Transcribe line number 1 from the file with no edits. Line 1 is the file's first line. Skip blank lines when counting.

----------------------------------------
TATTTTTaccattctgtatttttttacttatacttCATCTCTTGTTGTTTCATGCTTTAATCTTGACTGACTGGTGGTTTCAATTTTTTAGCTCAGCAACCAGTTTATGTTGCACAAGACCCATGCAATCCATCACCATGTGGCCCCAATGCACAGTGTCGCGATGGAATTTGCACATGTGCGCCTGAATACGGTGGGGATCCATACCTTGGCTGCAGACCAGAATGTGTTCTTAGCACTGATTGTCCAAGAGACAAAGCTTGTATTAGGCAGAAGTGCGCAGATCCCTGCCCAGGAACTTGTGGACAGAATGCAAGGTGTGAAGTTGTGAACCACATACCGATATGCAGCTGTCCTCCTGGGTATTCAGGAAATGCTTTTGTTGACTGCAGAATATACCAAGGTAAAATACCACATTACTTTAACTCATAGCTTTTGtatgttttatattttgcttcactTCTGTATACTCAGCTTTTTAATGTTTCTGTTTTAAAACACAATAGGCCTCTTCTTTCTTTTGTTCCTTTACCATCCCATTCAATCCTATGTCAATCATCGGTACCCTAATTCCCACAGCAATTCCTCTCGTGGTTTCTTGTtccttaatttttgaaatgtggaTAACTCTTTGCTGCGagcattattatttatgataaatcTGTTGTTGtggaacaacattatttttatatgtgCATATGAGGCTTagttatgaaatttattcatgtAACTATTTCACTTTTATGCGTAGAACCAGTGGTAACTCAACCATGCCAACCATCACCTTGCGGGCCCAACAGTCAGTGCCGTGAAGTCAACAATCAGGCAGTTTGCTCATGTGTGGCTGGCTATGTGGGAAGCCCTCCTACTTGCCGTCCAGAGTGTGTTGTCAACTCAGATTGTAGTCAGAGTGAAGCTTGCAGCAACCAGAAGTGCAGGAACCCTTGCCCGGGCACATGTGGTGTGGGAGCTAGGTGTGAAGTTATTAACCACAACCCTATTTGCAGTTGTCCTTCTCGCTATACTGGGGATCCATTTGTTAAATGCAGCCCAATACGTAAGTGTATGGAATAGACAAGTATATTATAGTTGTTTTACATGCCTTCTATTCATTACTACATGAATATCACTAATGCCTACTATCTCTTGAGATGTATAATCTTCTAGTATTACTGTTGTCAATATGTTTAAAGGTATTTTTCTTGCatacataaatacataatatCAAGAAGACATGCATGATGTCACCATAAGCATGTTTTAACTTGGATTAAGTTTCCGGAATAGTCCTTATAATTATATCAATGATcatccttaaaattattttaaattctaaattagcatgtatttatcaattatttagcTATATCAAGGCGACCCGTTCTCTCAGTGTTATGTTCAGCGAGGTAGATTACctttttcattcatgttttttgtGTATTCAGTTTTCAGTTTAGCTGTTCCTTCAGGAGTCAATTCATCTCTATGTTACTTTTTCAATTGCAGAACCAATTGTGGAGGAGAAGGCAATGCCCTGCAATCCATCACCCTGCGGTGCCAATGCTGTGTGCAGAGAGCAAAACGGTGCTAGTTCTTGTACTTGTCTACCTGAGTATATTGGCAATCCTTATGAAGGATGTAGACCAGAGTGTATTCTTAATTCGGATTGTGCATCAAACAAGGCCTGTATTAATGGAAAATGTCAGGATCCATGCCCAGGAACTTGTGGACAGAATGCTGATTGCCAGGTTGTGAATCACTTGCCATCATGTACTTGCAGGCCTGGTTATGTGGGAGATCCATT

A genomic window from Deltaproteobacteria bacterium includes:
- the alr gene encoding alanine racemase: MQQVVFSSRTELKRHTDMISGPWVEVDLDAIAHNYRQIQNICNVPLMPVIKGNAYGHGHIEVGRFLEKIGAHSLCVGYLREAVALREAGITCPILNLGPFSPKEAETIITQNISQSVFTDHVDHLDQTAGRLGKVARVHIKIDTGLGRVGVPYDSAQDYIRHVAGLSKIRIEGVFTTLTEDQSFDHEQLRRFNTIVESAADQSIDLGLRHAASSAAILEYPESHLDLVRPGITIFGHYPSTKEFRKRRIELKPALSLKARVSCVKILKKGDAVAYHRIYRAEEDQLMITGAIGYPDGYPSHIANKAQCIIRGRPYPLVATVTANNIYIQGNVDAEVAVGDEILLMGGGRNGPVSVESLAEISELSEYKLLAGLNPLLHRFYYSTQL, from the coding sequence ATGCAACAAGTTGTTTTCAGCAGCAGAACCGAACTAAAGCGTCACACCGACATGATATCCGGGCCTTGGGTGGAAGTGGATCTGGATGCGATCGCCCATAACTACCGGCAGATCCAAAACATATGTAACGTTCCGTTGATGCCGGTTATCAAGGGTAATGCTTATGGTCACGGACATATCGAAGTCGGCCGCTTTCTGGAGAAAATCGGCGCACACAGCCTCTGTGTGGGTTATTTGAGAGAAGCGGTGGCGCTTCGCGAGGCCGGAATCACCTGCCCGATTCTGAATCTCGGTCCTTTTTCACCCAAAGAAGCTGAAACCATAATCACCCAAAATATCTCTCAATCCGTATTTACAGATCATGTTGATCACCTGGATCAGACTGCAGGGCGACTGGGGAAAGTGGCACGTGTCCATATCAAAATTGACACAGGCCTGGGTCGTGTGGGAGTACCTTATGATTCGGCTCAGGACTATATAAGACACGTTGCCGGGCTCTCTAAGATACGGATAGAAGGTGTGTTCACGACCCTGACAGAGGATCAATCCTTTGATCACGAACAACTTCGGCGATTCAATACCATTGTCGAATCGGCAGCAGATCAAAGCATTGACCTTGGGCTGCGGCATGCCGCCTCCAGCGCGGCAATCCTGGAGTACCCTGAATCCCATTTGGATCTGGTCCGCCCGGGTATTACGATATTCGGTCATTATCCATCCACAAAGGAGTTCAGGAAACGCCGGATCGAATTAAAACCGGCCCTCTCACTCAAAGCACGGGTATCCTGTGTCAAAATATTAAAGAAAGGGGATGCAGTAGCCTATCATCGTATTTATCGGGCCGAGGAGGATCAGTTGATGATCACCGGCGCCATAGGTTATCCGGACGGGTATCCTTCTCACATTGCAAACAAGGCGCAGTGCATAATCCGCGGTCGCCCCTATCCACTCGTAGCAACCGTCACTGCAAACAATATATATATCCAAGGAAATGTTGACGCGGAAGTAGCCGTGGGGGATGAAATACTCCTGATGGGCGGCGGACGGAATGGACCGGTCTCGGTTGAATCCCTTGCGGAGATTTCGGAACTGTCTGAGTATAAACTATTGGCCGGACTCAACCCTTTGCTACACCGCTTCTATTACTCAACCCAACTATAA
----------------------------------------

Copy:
TATTTTTaccattctgtatttttttacttatacttCATCTCTTGTTGTTTCATGCTTTAATCTTGACTGACTGGTGGTTTCAATTTTTTAGCTCAGCAACCAGTTTATGTTGCACAAGACCCATGCAATCCATCACCATGTGGCCCCAATGCACAGTGTCGCGATGGAATTTGCACATGTGCGCCTGAATACGGTGGGGATCCATACCTTGGCTGCAGACCAGAATGTGTTCTTAGCACTGATTGTCCAAGAGACAAAGCTTGTATTAGGCAGAAGTGCGCAGATCCCTGCCCAGGAACTTGTGGACAGAATGCAAGGTGTGAAGTTGTGAACCACATACCGATATGCAGCTGTCCTCCTGGGTATTCAGGAAATGCTTTTGTTGACTGCAGAATATACCAAGGTAAAATACCACATTACTTTAACTCATAGCTTTTGtatgttttatattttgcttcactTCTGTATACTCAGCTTTTTAATGTTTCTGTTTTAAAACACAATAGGCCTCTTCTTTCTTTTGTTCCTTTACCATCCCATTCAATCCTATGTCAATCATCGGTACCCTAATTCCCACAGCAATTCCTCTCGTGGTTTCTTGTtccttaatttttgaaatgtggaTAACTCTTTGCTGCGagcattattatttatgataaatcTGTTGTTGtggaacaacattatttttatatgtgCATATGAGGCTTagttatgaaatttattcatgtAACTATTTCACTTTTATGCGTAGAACCAGTGGTAACTCAACCATGCCAACCATCACCTTGCGGGCCCAACAGTCAGTGCCGTGAAGTCAACAATCAGGCAGTTTGCTCATGTGTGGCTGGCTATGTGGGAAGCCCTCCTACTTGCCGTCCAGAGTGTGTTGTCAACTCAGATTGTAGTCAGAGTGAAGCTTGCAGCAACCAGAAGTGCAGGAACCCTTGCCCGGGCACATGTGGTGTGGGAGCTAGGTGTGAAGTTATTAACCACAACCCTATTTGCAGTTGTCCTTCTCGCTATACTGGGGATCCATTTGTTAAATGCAGCCCAATACGTAAGTGTATGGAATAGACAAGTATATTATAGTTGTTTTACATGCCTTCTATTCATTACTACATGAATATCACTAATGCCTACTATCTCTTGAGATGTATAATCTTCTAGTATTACTGTTGTCAATATGTTTAAAGGTATTTTTCTTGCatacataaatacataatatCAAGAAGACATGCATGATGTCACCATAAGCATGTTTTAACTTGGATTAAGTTTCCGGAATAGTCCTTATAATTATATCAATGATcatccttaaaattattttaaattctaaattagcatgtatttatcaattatttagcTATATCAAGGCGACCCGTTCTCTCAGTGTTATGTTCAGCGAGGTAGATTACctttttcattcatgttttttgtGTATTCAGTTTTCAGTTTAGCTGTTCCTTCAGGAGTCAATTCATCTCTATGTTACTTTTTCAATTGCAGAACCAATTGTGGAGGAGAAGGCAATGCCCTGCAATCCATCACCCTGCGGTGCCAATGCTGTGTGCAGAGAGCAAAACGGTGCTAGTTCTTGTACTTGTCTACCTGAGTATATTGGCAATCCTTATGAAGGATGTAGACCAGAGTGTATTCTTAATTCGGATTGTGCATCAAACAAGGCCTGTATTAATGGAAAATGTCAGGATCCATGCCCAGGAACTTGTGGACAGAATGCTGATTGCCAGGTTGTGAATCACTTGCCATCATGTACTTGCAGGCCTGGTTATGTGGGAGATCCATT